Pies & Peril, a Culinary Competition Mystery by Janel Gradowski is a fun cozy that will have readers laughing out loud, but this heroine, Amy Ridley, is no dumb blonde. She’s got a good head on her shoulders, but she’s also focused to win every culinary baking contest she enters. Here’s the description from GoodReads:
When Amy Ridley decided to compete in the Kellerton Summer Festival Pie Contest, the last thing she expected was to find the reigning pie queen, Mandy Jo, dead—a raspberry pie smashed on her face! Mandy Jo made fantastic pies, but she accumulated more enemies than baking trophies. But when Amy receives a note threatening her own life, she decides to do some investigating herself.
Today, I’ve got a great interview from Janel, whom I met through book blogging, and now as an author of full-length and flash fiction, she’s here to share with us her writing and publishing experiences. Please give her a warm welcome:
1. What are your first loves as a reader about novels? Do you prefer plot or characterization? Do you love mystery or literary fiction better?
I love characters with interesting backgrounds and traits. Plot is the undercurrent that keeps all good books flowing, but I want to fall in love with the characters first and really care about them. I also love richly detailed books where the author describes the literary world they’ve created with their own, unique lens.
I will read just about anything. Different genres for different moods. I love a cozy mystery when I’m hanging out at our cabin or just want something light to read in the evening. If I really want to sink my teeth into a book I often turn to women’s fiction by authors like Barbara O’Neal and Erica Bauermeister.
2. When deciding to carve out time for your own writing, what was the catalyst for you, especially being a mother and having little time to yourself?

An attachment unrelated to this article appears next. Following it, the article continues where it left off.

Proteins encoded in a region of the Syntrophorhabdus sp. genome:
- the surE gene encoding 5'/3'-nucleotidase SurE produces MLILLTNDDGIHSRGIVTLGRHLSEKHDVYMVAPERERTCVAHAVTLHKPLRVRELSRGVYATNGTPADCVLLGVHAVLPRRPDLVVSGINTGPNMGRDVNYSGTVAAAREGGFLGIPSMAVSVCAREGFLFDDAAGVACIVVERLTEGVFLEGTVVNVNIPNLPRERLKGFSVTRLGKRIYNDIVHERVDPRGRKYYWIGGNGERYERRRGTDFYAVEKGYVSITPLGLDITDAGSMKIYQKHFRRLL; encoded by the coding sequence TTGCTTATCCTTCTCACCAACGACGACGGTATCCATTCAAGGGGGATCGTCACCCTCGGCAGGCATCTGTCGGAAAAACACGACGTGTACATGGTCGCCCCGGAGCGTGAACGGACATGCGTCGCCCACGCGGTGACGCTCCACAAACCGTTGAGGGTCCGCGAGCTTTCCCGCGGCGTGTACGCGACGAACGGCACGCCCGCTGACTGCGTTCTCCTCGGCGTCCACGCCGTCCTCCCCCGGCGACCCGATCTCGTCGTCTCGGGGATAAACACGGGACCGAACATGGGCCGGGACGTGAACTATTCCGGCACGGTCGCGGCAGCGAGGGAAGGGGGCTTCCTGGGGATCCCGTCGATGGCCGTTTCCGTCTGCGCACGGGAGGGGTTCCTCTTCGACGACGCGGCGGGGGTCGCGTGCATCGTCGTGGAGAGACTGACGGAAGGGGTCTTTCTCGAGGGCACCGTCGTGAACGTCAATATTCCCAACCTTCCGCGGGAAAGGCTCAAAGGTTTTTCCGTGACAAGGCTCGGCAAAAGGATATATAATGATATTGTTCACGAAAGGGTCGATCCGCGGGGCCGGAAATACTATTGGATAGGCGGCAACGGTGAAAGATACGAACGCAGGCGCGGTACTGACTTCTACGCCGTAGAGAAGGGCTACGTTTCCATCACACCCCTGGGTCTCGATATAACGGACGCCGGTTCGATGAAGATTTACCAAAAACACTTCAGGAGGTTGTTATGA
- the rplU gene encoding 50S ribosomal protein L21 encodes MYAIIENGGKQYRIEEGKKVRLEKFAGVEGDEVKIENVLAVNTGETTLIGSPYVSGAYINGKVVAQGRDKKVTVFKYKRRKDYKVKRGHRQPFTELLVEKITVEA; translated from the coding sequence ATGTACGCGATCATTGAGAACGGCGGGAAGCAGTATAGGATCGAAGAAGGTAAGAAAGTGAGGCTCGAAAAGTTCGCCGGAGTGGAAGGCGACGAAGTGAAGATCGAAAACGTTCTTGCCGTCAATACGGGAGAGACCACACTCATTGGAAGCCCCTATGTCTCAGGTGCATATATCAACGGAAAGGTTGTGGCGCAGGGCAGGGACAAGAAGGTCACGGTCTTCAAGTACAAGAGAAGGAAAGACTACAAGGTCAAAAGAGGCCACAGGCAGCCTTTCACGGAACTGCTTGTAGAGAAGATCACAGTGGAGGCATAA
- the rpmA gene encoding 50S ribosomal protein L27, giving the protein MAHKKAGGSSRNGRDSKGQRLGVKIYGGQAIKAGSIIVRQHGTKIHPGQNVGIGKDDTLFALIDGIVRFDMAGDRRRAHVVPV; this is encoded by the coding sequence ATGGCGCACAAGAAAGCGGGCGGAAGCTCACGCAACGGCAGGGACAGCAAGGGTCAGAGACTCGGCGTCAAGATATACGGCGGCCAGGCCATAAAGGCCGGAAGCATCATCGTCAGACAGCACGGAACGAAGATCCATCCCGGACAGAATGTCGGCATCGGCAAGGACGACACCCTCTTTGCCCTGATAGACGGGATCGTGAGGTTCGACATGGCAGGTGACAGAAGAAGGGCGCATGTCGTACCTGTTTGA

To be honest, my commitment to writing fiction over the last several years was a bit of a midlife crisis. I designed and published beadwork patterns when my kids were little, so I knew I could juggle being a mom and a writer. While I loved seeing my patterns in magazines, I still wanted to be a published author in my first writing love fiction. Over the past four or five years I have transitioned from writing patterns to writing fiction and I couldn’t be happier with the change.
3. What are some tips you’d provide to mothers looking to continue creatively writing if they have young children, school-age children, and older kids?
The younger children are the less time mothers have for themselves. You need to learn to write in bits and pieces in whatever time you can grab. Just make sure to also rest when you have the chance. Exhaustion is never a good thing for moms or writers. I find that it helps to tailor the length of your stories to the time that you have available. When my children were younger I wrote flash fiction, ultrashort stories that usually have less than 1,000 words. As my kids got older I moved up to short stories, novelettes and novellas. Now my kids are pretty independent at 15 and 13 years old. I was easily able to write Pies & Peril, my first novel, last fall.
If you are having problems “turning on” your creativity in the time you do have, I would suggest trying prompts. There are countless books and websites dedicated to writing prompts. Give yourself permission to play and get messy with your writing. Don’t worry about making it perfect, a common creativity killer, and have fun. You may be surprised at what ends up on the page.